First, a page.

Rest In Pieces, ‘Fix-it-First’: Biden Caves to GOP’s Highway Expansion Obsession
The Biden administration has caved to GOP pressure and will no longer push states to repair existing highways before building new ones, a move that angered livable cities advocates and rewarded the political pressure of conservative lawmakers.
On Feb. 24, Federal Highway Administration Administrator Shailen Bhatt announced in a memo that the White House had pulled back from its earlier 2021 memo that advised states to use the new flood of federal infrastructure money to improve the safety and condition of existing roads before building new lanes that serve single-occupancy cars.
Bhatt’s revised memo — a reversal to the policy known as “Fix It First” — removed all references to highway expansion and single occupancy vehicles. Instead, Bhatt wrote that the feds would defer to states “in deciding how to prioritize the use of their federal-aid highway dollars.”
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Opponents of more highway construction were outraged.
“This speaks to the complete inability of a huge share of the transportation establishment in the United States to accept anything other than highway expansion as the priority in every possible case,” said Yonah Freemark, a researcher at The Urban Institute. “And I think this speaks to the privilege that folks in the highway arena feel about their ability to just keep expanding no matter the consequences.”
The flip-flop was a long time coming and likely inevitable. The original six-page memo written in December 2021 by acting FHWA Administrator Stephanie Pollack triggered a battle about federal authority over discretionary spending. States do ultimately control almost all funds from the infrastructure bill, so the Biden pullback is a symbolic loss. But the unlikely political battle led by Sen. Shelly Moore Capito (R-WV) offered a stark reminder on how many tools are at the disposal of supporters of the status quo.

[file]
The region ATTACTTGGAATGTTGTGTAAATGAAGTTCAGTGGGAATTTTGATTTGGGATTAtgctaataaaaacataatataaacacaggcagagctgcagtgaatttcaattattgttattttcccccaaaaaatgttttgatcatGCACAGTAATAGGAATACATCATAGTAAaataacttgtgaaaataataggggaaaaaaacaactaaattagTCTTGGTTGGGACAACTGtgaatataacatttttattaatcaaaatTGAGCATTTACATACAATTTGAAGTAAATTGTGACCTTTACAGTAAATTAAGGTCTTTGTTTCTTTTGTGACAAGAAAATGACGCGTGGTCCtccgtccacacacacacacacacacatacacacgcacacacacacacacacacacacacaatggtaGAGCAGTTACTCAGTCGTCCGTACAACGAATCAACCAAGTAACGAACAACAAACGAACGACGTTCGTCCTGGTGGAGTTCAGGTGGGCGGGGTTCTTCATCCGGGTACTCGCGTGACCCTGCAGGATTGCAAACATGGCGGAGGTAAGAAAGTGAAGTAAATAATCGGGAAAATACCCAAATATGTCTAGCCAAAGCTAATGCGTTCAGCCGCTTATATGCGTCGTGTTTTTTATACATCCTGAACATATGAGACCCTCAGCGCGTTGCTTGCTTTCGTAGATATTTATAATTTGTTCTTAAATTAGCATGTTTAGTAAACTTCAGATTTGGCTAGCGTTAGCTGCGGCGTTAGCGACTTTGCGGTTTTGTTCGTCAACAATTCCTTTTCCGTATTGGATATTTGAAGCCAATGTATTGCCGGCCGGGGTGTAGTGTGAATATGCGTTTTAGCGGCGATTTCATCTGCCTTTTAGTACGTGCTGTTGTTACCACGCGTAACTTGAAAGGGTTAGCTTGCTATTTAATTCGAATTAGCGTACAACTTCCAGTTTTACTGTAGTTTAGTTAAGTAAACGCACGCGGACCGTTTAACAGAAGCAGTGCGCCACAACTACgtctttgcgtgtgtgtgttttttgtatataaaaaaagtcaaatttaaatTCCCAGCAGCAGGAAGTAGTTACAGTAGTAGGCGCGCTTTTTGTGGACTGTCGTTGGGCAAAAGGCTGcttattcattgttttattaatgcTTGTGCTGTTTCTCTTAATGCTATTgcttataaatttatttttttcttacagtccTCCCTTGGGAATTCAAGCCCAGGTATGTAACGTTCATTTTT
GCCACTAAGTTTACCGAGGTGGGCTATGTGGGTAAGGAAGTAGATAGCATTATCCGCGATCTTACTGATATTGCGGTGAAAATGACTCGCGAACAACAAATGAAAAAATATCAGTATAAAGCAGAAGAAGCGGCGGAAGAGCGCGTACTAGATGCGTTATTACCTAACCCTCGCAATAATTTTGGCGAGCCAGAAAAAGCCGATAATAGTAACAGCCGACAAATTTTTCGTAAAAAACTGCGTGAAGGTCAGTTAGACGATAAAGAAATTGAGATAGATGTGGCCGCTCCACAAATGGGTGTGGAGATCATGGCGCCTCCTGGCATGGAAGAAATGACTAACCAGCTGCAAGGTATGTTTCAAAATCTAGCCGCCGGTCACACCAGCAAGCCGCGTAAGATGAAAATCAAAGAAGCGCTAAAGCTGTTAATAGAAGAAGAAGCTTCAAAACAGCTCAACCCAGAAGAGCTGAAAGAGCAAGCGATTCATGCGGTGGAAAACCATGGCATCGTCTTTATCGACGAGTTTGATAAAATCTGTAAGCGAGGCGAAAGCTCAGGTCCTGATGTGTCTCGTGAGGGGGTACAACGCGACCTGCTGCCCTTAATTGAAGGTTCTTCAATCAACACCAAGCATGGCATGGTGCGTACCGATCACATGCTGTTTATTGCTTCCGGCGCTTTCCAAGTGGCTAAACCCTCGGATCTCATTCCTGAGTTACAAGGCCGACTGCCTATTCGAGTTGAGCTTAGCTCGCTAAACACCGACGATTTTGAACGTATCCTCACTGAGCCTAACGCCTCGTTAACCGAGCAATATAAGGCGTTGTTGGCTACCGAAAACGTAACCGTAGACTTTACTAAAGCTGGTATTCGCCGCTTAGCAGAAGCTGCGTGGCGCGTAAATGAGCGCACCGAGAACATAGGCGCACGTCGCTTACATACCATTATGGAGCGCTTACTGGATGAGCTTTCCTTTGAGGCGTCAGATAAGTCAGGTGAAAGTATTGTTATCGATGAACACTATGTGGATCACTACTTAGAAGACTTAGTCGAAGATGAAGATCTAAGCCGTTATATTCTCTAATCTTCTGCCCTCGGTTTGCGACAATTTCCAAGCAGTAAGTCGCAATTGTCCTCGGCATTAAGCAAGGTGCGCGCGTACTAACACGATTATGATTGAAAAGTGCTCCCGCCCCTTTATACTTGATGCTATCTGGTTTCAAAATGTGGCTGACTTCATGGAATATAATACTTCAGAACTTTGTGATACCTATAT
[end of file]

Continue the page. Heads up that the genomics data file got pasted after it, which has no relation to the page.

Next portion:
“When it comes to formula grants, states get to choose individual project priorities, not Uncle Sam.” said transportation expert Susan Binder, a longtime high-level FHWA official who now works at the transportation consultancy firm Cambridge Systematics. “Uncle Sam controls processes to encourage good planning, transparency and good performance outcomes, but it’s still the states who own and operate these facilities. …[The original memo] was tone deaf to that reality.”
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And if the White House couldn’t hear, the Republican Party was eager to raise its voice. Sixteen GOP governors signed a letter calling any FHWA attempt to limit state highway projects as “a clear example of federal overreach.”
Three weeks later, Sens. Mitch McConnell (R-KY) and Capito wrote to all governors and Secretary of Transportation Pete Buttigieg that “the FHWA memorandum is an internal document, has no effect of law, and states should treat it as such.”
The party never let up. During Bhatt’s confirmation hearings in September, Capito and Sen. Dan Sullivan (R-Alaska) each pressed the appointee about whether the original memo exceeded the agency’s authority. Bhatt, a former head of departments of Transportation in Colorado and Delaware, simply answered that he would “follow the law” and remained mum about the controversy until his February memo.
Meanwhile, the Government Accountability Office ruled that the Pollack memo could be subject to Congressional review, which GOP lawmakers argued was further proof that FHWA was seeking to exceed its authority. Bhatt’s memo confirmed that the White House didn’t want to fight anymore. “Different states have different needs,” the memo said, echoing the criticisms voiced by Republicans from the moment the ink on Pollack’s memo dried.
The bottom line is that Bhatt’s revised memo means there is no guardrail to states ignoring the environmental and social impacts of highway expansion.